and/or “soft skills” like responsibility and time management.
Academic curiosity: this can mean taking a class through summer school or a dual enrollment class at a college (2- or 4-year). You can take a class that will lighten your load come fall, but I’d recommend you take a class that you’re really interested in or in the area of your potential major. It will feel more like you actually have a summer if you’re spending your time actively engaged in learning, rather than yawning through calculus because you thought it would look good to admissions committees. (It will, but it’s a quick way to burn out if you’re not a total numbers geek.)
Summer camps: Summer camps are great learning experiences. Whether you attend an academic summer camp—debate camp, coding camp, foreign language immersion with dragon boat racing, compressed AP class in an area of interest—or a sports clinic, performing arts program or even just working as a camp counselor, you can show leadership, curiosity and skill development at camp.
Get a job: Working is great for getting experience in a potential major or career, plus you’re demonstrating those “soft skills” I mentioned earlier. If it’s an unpaid internship, that’s great; paid work is even better, since you’ll have that much more money socked away for college. If you’re STEM-minded, contacting universities and research labs in your area can be a way to spend the summer doing research, either paid or unpaid.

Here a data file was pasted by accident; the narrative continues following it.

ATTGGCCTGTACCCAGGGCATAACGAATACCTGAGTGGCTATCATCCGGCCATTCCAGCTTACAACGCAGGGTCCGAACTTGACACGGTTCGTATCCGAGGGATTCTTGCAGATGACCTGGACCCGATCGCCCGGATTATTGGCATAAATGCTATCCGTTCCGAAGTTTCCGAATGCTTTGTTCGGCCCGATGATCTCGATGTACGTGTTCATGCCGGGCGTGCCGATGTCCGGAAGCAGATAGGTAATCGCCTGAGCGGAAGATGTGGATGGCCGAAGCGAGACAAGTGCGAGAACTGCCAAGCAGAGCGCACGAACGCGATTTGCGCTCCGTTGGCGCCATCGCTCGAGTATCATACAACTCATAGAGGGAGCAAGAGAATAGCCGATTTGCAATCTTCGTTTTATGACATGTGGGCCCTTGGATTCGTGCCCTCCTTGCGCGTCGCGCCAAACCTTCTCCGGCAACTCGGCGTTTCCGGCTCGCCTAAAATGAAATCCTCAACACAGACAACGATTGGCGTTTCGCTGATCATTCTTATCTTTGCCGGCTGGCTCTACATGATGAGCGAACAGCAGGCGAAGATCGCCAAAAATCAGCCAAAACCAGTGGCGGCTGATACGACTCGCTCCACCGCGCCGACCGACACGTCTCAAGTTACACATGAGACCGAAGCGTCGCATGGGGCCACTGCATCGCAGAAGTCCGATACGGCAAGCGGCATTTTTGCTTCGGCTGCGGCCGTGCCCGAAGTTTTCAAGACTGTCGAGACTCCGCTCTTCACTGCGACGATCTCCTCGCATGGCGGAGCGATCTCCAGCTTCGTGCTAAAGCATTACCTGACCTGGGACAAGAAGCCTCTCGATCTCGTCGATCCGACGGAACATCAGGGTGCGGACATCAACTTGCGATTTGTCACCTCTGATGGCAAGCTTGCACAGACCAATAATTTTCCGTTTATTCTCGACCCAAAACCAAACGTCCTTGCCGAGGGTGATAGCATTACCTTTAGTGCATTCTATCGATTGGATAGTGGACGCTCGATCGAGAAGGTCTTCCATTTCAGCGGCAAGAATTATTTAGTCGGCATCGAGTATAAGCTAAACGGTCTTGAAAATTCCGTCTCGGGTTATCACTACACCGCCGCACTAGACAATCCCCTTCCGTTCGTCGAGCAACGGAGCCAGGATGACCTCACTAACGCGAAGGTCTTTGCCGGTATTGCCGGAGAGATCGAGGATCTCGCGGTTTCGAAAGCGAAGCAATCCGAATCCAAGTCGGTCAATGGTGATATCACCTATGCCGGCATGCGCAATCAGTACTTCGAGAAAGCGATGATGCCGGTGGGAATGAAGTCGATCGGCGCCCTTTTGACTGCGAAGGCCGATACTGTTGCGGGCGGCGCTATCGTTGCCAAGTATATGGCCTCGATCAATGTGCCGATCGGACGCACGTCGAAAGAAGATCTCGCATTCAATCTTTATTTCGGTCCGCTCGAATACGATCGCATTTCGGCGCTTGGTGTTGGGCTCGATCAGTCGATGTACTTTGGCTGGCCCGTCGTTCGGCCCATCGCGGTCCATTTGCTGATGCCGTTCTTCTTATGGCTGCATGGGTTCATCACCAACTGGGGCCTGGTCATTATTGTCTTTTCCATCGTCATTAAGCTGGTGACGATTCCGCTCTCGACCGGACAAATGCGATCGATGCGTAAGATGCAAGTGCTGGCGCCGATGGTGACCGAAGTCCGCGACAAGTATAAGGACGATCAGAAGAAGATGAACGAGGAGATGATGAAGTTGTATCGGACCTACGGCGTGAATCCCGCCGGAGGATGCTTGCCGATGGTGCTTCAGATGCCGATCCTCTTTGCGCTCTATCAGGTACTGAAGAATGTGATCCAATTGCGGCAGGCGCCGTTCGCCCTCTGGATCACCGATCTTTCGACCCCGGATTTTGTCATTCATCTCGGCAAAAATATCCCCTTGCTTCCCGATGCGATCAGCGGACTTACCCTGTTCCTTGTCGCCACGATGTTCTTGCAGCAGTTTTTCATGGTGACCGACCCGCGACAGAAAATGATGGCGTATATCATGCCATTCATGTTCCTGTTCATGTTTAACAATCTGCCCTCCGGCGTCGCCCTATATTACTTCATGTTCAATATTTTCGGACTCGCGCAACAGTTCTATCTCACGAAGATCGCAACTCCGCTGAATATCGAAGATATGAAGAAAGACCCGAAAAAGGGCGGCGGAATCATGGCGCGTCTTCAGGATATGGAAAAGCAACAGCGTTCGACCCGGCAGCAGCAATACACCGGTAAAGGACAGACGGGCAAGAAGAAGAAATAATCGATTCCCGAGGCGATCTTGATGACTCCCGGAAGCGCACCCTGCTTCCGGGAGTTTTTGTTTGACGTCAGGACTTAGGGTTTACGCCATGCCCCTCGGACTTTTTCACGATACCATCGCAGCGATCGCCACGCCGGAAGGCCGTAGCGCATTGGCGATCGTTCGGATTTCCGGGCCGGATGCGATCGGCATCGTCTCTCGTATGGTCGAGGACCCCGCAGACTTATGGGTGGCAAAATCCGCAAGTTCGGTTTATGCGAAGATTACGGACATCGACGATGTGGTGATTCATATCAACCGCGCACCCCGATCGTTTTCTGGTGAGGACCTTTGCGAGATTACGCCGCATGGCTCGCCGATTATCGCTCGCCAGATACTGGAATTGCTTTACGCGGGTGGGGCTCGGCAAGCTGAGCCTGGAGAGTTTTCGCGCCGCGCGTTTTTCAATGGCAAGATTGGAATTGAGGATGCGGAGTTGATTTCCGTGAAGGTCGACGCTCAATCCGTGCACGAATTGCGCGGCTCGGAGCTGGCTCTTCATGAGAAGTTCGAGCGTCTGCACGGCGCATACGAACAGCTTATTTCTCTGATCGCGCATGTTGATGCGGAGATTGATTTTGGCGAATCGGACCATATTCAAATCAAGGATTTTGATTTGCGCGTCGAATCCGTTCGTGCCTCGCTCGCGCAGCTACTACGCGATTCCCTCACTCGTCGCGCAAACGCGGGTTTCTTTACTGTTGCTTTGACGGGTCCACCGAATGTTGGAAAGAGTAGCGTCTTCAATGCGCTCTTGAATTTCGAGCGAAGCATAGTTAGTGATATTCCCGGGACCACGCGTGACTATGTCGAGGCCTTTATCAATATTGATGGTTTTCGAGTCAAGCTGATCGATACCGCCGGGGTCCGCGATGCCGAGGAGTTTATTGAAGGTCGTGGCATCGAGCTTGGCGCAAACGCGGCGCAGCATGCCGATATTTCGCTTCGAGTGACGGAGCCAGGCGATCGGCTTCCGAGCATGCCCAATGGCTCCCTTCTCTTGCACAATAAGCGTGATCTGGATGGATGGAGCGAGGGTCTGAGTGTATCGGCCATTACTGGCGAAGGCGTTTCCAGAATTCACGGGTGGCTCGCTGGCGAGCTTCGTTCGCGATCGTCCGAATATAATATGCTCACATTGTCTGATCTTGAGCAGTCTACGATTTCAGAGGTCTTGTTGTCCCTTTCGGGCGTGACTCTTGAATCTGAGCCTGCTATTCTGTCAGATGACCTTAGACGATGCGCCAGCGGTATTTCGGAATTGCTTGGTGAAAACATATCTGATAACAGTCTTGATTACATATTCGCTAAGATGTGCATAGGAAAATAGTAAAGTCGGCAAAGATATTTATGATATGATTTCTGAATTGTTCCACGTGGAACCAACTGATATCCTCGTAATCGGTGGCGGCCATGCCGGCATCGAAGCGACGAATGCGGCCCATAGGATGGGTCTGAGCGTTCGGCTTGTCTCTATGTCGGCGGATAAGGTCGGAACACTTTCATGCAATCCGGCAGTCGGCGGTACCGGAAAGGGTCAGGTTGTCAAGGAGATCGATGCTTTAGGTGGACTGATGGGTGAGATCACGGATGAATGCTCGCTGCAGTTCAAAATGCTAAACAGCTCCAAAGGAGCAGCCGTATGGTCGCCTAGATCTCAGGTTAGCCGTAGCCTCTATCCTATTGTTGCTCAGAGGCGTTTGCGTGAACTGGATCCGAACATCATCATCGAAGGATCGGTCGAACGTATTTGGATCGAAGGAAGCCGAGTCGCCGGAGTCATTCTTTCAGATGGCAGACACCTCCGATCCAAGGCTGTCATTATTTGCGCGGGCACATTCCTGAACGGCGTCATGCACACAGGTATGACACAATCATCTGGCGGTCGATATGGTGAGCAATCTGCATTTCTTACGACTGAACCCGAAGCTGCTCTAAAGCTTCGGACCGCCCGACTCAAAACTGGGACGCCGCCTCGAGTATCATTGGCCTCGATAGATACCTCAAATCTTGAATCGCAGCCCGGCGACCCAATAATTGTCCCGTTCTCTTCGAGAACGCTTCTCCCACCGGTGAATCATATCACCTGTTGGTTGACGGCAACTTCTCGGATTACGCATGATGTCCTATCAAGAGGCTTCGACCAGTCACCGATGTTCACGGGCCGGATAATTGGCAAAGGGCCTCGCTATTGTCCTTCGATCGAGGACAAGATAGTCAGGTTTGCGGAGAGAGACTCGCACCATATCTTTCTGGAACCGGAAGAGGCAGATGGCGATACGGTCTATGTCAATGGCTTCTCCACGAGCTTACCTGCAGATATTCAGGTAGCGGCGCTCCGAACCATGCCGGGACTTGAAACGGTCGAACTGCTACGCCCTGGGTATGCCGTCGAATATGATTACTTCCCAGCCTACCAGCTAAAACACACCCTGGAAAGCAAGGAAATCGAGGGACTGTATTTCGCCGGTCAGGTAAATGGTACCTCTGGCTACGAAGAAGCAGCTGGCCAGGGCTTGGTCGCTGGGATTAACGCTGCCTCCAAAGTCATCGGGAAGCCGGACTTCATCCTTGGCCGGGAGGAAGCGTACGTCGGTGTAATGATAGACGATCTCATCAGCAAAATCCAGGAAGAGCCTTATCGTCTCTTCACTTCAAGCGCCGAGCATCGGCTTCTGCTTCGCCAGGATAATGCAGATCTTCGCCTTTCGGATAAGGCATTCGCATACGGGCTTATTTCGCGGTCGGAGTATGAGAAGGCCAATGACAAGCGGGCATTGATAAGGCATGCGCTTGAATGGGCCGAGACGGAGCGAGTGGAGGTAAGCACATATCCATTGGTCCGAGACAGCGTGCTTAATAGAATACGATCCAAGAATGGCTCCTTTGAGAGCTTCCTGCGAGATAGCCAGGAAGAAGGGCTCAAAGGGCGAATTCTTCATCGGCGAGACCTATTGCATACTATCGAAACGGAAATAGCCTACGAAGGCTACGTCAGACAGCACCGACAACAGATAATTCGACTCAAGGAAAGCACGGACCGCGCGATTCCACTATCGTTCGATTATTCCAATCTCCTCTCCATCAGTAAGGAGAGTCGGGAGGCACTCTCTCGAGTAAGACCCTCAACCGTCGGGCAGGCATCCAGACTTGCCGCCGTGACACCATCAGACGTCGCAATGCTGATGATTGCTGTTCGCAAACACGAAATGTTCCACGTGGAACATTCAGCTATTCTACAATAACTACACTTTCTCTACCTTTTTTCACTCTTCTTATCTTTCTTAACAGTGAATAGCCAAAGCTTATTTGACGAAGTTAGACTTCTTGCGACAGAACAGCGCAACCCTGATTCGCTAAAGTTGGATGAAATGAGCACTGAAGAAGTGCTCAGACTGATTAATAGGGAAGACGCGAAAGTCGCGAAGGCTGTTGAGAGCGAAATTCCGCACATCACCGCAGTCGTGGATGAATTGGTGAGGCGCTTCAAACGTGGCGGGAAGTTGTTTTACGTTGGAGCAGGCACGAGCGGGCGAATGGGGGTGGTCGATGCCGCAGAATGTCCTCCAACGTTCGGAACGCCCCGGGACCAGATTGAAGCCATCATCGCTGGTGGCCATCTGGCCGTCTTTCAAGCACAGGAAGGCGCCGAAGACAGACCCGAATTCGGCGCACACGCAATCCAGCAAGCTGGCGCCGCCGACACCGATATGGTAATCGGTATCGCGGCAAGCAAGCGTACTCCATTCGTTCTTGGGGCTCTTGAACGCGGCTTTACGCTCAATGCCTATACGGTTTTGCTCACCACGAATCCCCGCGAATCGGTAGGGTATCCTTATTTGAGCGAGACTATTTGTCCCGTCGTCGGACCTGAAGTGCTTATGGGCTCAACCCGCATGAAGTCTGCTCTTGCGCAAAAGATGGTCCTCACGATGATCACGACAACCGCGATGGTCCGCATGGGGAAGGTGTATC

Colleges love to see students who have some background experience in their major, whether that's business or neuroscience.
Volunteering/service-learning is a great way to spend your summer. You can work with kids if you’re interested in education or social work. Just want to drive around with your new license? Consider driving Meals-on-Wheels with a friend. You get to drive and hang out, as well as brighten the day of some housebound individual who really needs you. A leadership project like organizing a pool party for kids in summer daycare, a scrap drive for recycling or a performance for people in the hospital or at a nursing home looks great on a college resume.
Speaking of projects: give yourself a project for the summer. Like to code? Set yourself a goal and write an app or other project. Potential business major? Create a business, or at least write up a business plan for one. Set a goal: read all of Shakespeare’s plays or A Remembrance of Things Past or Ulysses. (The Mensa Foundation’s Excellence in Reading program is a great resource for prolific readers.) Write a novel, plan and paint a mural, choreograph a dance or put on a show. Whatever you choose to do, be sure to document it. Keep a journal: either written, or through photos and video.
No matter what you do this summer, be sure to have fun and stretch yourself. That way you’ll be sure to have something interesting to write about on your college essays. Good luck!
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